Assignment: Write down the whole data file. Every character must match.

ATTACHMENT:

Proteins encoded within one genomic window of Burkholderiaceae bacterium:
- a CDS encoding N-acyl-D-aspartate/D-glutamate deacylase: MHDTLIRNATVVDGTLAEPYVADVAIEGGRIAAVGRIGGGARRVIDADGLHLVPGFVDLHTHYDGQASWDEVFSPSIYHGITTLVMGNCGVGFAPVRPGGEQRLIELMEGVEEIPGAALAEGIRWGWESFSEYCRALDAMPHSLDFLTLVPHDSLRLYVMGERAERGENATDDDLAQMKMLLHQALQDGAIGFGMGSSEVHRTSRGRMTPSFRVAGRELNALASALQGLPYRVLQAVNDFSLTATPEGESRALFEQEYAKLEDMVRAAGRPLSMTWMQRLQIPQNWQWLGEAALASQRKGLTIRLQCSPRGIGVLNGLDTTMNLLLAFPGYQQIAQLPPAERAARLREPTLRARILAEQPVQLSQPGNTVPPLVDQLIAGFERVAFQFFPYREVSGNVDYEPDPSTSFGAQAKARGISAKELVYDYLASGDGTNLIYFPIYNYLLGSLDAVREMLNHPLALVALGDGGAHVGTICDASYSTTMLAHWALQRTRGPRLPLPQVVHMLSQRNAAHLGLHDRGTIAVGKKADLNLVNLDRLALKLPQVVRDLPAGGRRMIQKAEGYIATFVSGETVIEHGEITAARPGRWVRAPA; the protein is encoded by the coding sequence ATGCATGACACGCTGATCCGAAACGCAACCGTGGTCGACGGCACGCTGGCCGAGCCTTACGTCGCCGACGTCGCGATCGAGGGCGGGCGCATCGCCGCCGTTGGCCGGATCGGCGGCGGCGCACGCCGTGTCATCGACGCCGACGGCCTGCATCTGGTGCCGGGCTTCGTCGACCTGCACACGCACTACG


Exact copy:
Proteins encoded within one genomic window of Burkholderiaceae bacterium:
- a CDS encoding N-acyl-D-aspartate/D-glutamate deacylase: MHDTLIRNATVVDGTLAEPYVADVAIEGGRIAAVGRIGGGARRVIDADGLHLVPGFVDLHTHYDGQASWDEVFSPSIYHGITTLVMGNCGVGFAPVRPGGEQRLIELMEGVEEIPGAALAEGIRWGWESFSEYCRALDAMPHSLDFLTLVPHDSLRLYVMGERAERGENATDDDLAQMKMLLHQALQDGAIGFGMGSSEVHRTSRGRMTPSFRVAGRELNALASALQGLPYRVLQAVNDFSLTATPEGESRALFEQEYAKLEDMVRAAGRPLSMTWMQRLQIPQNWQWLGEAALASQRKGLTIRLQCSPRGIGVLNGLDTTMNLLLAFPGYQQIAQLPPAERAARLREPTLRARILAEQPVQLSQPGNTVPPLVDQLIAGFERVAFQFFPYREVSGNVDYEPDPSTSFGAQAKARGISAKELVYDYLASGDGTNLIYFPIYNYLLGSLDAVREMLNHPLALVALGDGGAHVGTICDASYSTTMLAHWALQRTRGPRLPLPQVVHMLSQRNAAHLGLHDRGTIAVGKKADLNLVNLDRLALKLPQVVRDLPAGGRRMIQKAEGYIATFVSGETVIEHGEITAARPGRWVRAPA; the protein is encoded by the coding sequence ATGCATGACACGCTGATCCGAAACGCAACCGTGGTCGACGGCACGCTGGCCGAGCCTTACGTCGCCGACGTCGCGATCGAGGGCGGGCGCATCGCCGCCGTTGGCCGGATCGGCGGCGGCGCACGCCGTGTCATCGACGCCGACGGCCTGCATCTGGTGCCGGGCTTCGTCGACCTGCACACGCACTACG